Ukraine and Russia were previously united by a political treaty for over 300 years until Ukraine regained its independence in 1991. Although greatly influenced by Russia throughout the years, Ukraine retained its unique language and culture, as well as genuine warmth and hospitality of its people. New Yuschenko administration places a specific emphasis on children’s rights and bright futures. Like any nation, Ukraine is prioritizing domestic adoptions and emerging foster care over international adoption. But they also recognize the right of every child to have a family, and give a chance to find new homes abroad to children who weren’t adopted or taken under guardianship in over a year.
The unique aspect of Ukrainian adoptions is its prohibition on photolistings and pre-selection. Families are required to submit their dossiers and travel to Ukraine to choose their children. Some exceptions are made for older (over 7-10 years old) and special-needs children who became known to families through missionary trips, hosting and other adoptive families. These rules are designed to protect the children and are strictly enforced: any agency or facilitator offering healthy infants to foreign families are severely persecuted.
Central authority on adoptions is currently the Ministry of Social Policy. Please see U.S. Department of State overview for more details.
Although state adoption authority in Ukraine is being transferred to a new ministry, adoptions continue to be processed without interruptions. A short hiatus is possible in the future, but no long-term moratorium is expected at this time.
Children up to 16 years old are waiting for new homes, though by recent regulations “healthy” kids are available for international adoption only starting 5 years old. However, many young kids with various degrees of special needs qualify for an exception from this rule and sibling groups are intact, allowing foreign families to adopt younger healthier kids with their older siblings. Most kids are of Caucasian heritage, primarily Christian Orthodox. Depending on the region, children speak Russian and/or Ukrainian. Many children over 12 years old take English as a foreign language. Starting Feb. 23, 2004 most families are not allowed to adopt two or more unrelated children. Cases of older and special needs children will be considered separately. Parents must be at least 15 years older than adopted child.
While in the U.S., prospective families are required to prepare an adoption dossier (a set of documents required for adoption processing by local authorities abroad). For Ukraine, dossier includes USCIS (former INS) permission to adopt internationally, homestudy prepared by a licensed agency or social worker and a number of documents verifying family marital status, income, health condition, criminal clearance, etc.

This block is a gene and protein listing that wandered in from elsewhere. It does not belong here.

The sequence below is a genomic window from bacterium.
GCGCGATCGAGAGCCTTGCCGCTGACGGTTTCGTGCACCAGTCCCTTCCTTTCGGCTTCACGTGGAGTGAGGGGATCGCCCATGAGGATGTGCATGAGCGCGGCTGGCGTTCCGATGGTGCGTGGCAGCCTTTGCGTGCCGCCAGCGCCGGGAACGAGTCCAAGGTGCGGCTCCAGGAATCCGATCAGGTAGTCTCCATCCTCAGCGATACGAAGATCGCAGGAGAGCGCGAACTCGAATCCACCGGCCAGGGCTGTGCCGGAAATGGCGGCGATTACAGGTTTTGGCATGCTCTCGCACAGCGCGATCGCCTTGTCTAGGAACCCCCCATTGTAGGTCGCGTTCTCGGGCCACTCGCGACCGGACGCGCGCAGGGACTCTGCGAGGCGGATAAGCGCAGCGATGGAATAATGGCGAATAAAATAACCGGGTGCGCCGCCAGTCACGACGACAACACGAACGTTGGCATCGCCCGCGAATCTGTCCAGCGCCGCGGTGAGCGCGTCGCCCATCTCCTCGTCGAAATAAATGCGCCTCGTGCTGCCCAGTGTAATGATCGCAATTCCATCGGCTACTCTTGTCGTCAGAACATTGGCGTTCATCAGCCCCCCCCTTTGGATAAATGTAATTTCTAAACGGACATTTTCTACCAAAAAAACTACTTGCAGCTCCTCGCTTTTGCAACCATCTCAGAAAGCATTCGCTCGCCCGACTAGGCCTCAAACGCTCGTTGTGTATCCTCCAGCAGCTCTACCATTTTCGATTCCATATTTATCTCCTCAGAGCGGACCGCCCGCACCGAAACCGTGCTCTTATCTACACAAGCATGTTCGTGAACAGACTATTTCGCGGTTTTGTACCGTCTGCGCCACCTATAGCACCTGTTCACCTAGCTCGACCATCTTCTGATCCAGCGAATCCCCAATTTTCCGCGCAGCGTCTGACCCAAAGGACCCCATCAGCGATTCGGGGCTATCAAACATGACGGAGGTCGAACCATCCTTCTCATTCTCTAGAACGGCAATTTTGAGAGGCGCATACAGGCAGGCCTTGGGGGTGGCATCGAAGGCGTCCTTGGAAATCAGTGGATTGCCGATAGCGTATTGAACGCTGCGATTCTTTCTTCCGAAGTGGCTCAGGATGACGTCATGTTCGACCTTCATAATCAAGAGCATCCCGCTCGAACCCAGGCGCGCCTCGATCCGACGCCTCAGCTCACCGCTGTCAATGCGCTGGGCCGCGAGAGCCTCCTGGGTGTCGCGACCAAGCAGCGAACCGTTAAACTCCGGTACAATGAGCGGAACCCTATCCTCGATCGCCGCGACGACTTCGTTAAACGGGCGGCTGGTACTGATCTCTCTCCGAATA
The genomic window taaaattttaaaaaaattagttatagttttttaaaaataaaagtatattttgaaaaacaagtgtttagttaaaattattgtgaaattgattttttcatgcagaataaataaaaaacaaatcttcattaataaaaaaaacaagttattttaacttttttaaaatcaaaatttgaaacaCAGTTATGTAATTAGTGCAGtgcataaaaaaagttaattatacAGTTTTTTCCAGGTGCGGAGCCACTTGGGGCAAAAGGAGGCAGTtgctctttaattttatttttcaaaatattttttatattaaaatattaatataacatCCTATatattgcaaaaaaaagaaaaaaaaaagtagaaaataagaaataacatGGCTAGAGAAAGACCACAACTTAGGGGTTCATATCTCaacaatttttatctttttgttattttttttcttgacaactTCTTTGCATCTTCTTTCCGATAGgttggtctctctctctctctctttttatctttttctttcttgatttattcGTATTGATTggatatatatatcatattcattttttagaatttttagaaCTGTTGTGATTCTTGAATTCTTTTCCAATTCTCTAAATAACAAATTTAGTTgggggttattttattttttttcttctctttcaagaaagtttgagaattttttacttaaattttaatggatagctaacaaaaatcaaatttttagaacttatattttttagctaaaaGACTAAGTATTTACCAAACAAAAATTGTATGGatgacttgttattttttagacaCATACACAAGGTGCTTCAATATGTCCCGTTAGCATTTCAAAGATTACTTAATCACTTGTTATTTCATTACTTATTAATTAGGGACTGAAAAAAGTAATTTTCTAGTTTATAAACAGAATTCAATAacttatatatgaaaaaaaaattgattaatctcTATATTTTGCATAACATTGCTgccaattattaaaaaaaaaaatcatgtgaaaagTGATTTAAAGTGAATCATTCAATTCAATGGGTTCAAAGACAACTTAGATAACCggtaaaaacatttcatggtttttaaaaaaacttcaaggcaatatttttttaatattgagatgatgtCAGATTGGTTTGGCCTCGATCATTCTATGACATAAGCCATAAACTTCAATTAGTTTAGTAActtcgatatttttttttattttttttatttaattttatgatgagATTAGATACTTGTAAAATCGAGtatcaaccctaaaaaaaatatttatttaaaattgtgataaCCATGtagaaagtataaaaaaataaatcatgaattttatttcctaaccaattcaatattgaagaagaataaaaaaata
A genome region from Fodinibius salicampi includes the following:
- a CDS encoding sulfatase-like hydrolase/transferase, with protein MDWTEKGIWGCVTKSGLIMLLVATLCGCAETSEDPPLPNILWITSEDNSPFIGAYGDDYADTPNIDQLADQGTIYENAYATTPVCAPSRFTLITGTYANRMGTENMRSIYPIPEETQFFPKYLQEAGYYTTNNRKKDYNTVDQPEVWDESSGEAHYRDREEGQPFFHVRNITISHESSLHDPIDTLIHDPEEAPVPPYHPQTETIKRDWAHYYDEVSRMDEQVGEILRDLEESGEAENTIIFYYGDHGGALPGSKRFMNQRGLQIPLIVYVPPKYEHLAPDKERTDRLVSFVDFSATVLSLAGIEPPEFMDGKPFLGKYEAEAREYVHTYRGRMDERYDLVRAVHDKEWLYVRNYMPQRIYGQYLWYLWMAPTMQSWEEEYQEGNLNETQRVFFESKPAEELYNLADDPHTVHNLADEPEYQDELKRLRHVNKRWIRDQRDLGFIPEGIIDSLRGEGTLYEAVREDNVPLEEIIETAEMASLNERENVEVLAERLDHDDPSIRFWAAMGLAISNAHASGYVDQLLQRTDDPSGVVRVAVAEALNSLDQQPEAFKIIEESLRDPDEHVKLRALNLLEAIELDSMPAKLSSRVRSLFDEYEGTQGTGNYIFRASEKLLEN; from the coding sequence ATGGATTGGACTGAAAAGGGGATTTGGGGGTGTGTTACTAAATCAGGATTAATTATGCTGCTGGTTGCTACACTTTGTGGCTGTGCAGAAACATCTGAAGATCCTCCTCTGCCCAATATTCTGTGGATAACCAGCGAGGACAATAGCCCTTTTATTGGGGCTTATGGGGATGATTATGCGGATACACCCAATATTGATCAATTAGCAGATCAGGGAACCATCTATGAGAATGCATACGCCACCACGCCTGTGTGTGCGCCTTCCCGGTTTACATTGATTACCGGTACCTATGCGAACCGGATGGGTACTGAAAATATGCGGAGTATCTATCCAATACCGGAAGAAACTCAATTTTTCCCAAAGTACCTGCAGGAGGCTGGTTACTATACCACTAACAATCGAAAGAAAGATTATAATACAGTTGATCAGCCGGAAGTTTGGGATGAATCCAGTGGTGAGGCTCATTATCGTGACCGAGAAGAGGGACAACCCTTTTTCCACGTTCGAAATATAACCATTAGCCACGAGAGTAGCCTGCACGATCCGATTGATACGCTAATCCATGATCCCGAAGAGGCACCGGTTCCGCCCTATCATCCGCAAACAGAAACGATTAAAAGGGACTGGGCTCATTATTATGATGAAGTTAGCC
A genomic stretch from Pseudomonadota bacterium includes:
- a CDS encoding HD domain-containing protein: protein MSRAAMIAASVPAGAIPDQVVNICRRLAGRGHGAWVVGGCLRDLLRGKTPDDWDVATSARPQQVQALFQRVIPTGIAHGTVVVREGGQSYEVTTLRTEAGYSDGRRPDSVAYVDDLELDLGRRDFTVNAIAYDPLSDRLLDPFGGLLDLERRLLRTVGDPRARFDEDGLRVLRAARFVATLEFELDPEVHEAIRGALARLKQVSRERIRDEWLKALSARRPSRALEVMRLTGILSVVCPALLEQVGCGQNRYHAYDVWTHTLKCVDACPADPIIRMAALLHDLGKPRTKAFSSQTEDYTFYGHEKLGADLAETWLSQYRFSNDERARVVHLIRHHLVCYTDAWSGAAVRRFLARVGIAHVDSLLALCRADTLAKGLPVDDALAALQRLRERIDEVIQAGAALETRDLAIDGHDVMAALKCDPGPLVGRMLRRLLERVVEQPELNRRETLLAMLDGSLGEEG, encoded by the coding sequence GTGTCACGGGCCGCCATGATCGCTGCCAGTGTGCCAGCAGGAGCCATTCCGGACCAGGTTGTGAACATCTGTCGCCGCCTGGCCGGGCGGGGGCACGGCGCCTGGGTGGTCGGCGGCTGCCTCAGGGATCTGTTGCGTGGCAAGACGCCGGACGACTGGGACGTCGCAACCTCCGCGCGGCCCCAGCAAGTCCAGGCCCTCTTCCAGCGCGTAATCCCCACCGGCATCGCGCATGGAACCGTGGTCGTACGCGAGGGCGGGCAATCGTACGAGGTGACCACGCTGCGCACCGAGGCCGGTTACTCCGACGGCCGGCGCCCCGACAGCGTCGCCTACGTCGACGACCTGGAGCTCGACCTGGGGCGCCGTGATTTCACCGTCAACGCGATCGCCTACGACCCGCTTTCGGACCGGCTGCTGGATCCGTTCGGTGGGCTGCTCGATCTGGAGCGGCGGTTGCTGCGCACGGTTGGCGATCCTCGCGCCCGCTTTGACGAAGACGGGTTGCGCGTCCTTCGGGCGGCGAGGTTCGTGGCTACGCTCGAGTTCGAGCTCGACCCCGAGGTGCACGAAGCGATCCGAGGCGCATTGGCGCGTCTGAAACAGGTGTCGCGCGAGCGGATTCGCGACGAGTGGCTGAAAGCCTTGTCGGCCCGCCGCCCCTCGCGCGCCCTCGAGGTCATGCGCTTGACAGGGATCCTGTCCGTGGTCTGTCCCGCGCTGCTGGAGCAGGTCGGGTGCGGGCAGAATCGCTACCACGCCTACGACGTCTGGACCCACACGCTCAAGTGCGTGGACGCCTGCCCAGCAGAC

Once the dossier is completed, it is mailed to a facilitator in Ukraine. The facilitator gets the dossier translated into Ukrainian and submits it on the family’s behalf to the SDA. After the dossier is processed and registered, the SDA invites family for an appointment in Kiev. Except for special circumstances, both parents must travel. During the appointment, parents are given a non-binding referral for a specific child or sibling group.
Parents then travel to the orphanage to meet the child(ren). The family has a right to refuse their referral for any reason and go back to the SDA for a new referral. When looking for an older child, parents may sometimes be presented with other adoptable children in that orphanage (per director’s discretion). Once parents accept their referral, the paperwork approval process begins and a hearing at the local city court is scheduled. By the new Ukrainian law as of September 2005, the adoption becomes final 10 days after the court.
During the wait, one of the parents may leave Ukraine after signing the spousal power of attorney at the U.S. Embassy in Kiev. The other parent would complete the final paperwork in the region and return to Kiev to attend the exit interview at U.S. Embassy and obtain the child’s medical clearance.
Once in U.S., parents are required to register their child(ren) with the Ukrainian Embassy within one month of arrival. After that, parents need to submit progress reports about the child’s well-being to the Ukrainian Embassy or Consulate. The reports are due once a year for the first three years and then once every three years thereafter until the child reaches 18 years old. No post-placement reports done by a licensed agency are required.
On average, adoptions from Ukraine take anywhere from 6 to 9 months depending on how quickly families can prepare their dossiers. Typically, it takes 3-5 months to for dossier preparation, but unexpected changes in SDA requirements and USCIS delays might extend the wait time. Because of the recent transfer under the new ministry, additional delays may occur.
Although the length of stay in Ukraine is unpredictable, most of our families adopting after the 10-day mandatory wait spent an average of 4 weeks in-country completing their adoption.
Ukrainian adoption is relatively inexpensive compared to many other programs in Eastern Europe. One trip rather than two helps save on airfare, U.S. citizens no longer need to pay for visas to Ukraine and progress reports are done by the parents, thus sparing extra fees for agency-conducted post-placement reports.